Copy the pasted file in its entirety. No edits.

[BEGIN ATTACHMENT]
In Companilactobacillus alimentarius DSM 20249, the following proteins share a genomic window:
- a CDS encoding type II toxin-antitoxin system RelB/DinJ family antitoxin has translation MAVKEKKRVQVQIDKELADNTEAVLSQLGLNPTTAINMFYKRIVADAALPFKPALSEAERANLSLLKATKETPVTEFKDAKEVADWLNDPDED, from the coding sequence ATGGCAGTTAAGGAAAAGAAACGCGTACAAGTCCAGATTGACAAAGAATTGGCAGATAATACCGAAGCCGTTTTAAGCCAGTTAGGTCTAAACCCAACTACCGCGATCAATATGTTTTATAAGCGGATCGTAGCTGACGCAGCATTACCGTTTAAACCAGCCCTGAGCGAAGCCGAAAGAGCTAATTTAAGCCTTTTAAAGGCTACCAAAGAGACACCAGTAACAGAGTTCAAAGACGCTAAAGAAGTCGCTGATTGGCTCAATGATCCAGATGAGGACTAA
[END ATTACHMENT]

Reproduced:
In Companilactobacillus alimentarius DSM 20249, the following proteins share a genomic window:
- a CDS encoding type II toxin-antitoxin system RelB/DinJ family antitoxin has translation MAVKEKKRVQVQIDKELADNTEAVLSQLGLNPTTAINMFYKRIVADAALPFKPALSEAERANLSLLKATKETPVTEFKDAKEVADWLNDPDED, from the coding sequence ATGGCAGTTAAGGAAAAGAAACGCGTACAAGTCCAGATTGACAAAGAATTGGCAGATAATACCGAAGCCGTTTTAAGCCAGTTAGGTCTAAACCCAACTACCGCGATCAATATGTTTTATAAGCGGATCGTAGCTGACGCAGCATTACCGTTTAAACCAGCCCTGAGCGAAGCCGAAAGAGCTAATTTAAGCCTTTTAAAGGCTACCAAAGAGACACCAGTAACAGAGTTCAAAGACGCTAAAGAAGTCGCTGATTGGCTCAATGATCCAGATGAGGACTAA